This text is part of:
Table of Contents:
 us to lunch at his mess. Our stay on the Quinebaug gave me for the first time some knowledge of the customs of the navy with which I had never been acacquainted. There was ceremony which was kept up with great strictness, as it doubtless has to be where many people are confined to so small a space as on a man-of-war. I soon took passage from Smyrna to Alexandria on the merchant steamer Cambodge. Captain Ludlow courteously sent us in his own boat to the steamer and we embarked for Constantinople about three o'clock on Thursday afternoon. After two nights and a day on board the Cambodge we were in Constantinople and went to the Hotel de Pesth. The first night in Constantinople I wrote in my note book, “People, people I Dogs, Dogs and a city on hills.” As our funds were rather limited Jamie and I took rooms in the fifth story of the hotel. We had not been in the city a day before the English ambassador, Earl Dufferin, climbed the rickety stairs to our rooms and gave us a cordial invitation to spend all the time we could at the British Embassy. I had been able to give him and those with him special attention some years before in Omaha, Neb., when he was on a tour of observation, and he appeared more than glad to reciprocate. Lady Dufferin was to have that night some amateur theatricals. We did not stay very much at the Embassy, but we did attend the theatricals and once we dined with the family. Earl Dufferin was a noble soul and an able man, and his wife was a beautiful woman, much beloved by all connected with the Embassy, and by all who knew her. There is much to see in Constantinople. We visited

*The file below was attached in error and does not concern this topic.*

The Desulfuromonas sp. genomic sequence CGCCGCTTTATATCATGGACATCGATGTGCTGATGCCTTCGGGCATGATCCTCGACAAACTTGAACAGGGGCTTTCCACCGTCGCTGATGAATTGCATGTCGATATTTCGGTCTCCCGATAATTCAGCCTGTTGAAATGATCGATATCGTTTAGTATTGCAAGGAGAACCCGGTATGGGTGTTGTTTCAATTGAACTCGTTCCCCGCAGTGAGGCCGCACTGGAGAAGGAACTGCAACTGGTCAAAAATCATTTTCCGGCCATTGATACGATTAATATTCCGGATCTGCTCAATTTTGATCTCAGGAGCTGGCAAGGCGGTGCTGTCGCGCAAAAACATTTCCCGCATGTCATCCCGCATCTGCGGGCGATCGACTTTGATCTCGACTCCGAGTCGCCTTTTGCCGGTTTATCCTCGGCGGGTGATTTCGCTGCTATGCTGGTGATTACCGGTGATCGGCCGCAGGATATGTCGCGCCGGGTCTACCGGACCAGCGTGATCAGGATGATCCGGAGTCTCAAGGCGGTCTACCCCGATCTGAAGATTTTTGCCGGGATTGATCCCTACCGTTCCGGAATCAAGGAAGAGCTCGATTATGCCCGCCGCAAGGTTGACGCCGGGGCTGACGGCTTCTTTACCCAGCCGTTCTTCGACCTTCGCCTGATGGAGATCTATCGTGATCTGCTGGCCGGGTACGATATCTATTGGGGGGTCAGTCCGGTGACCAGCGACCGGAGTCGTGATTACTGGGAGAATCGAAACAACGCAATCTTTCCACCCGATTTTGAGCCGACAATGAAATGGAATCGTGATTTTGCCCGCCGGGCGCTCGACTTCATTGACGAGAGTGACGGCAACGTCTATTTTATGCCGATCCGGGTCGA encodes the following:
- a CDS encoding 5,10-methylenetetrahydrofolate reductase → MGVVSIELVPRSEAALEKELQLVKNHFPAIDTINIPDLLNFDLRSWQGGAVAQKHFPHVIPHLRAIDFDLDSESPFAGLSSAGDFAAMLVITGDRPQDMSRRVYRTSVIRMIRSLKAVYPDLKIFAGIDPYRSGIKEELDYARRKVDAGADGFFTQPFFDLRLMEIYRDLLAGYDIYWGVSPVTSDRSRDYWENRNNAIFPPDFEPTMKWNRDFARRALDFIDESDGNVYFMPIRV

This work is licensed under a Creative Commons Attribution-ShareAlike 3.0 United States License.
An XML version of this text is available for download, with the additional restriction that you offer Perseus any modifications you make. Perseus provides credit for all accepted changes, storing new additions in a versioning system.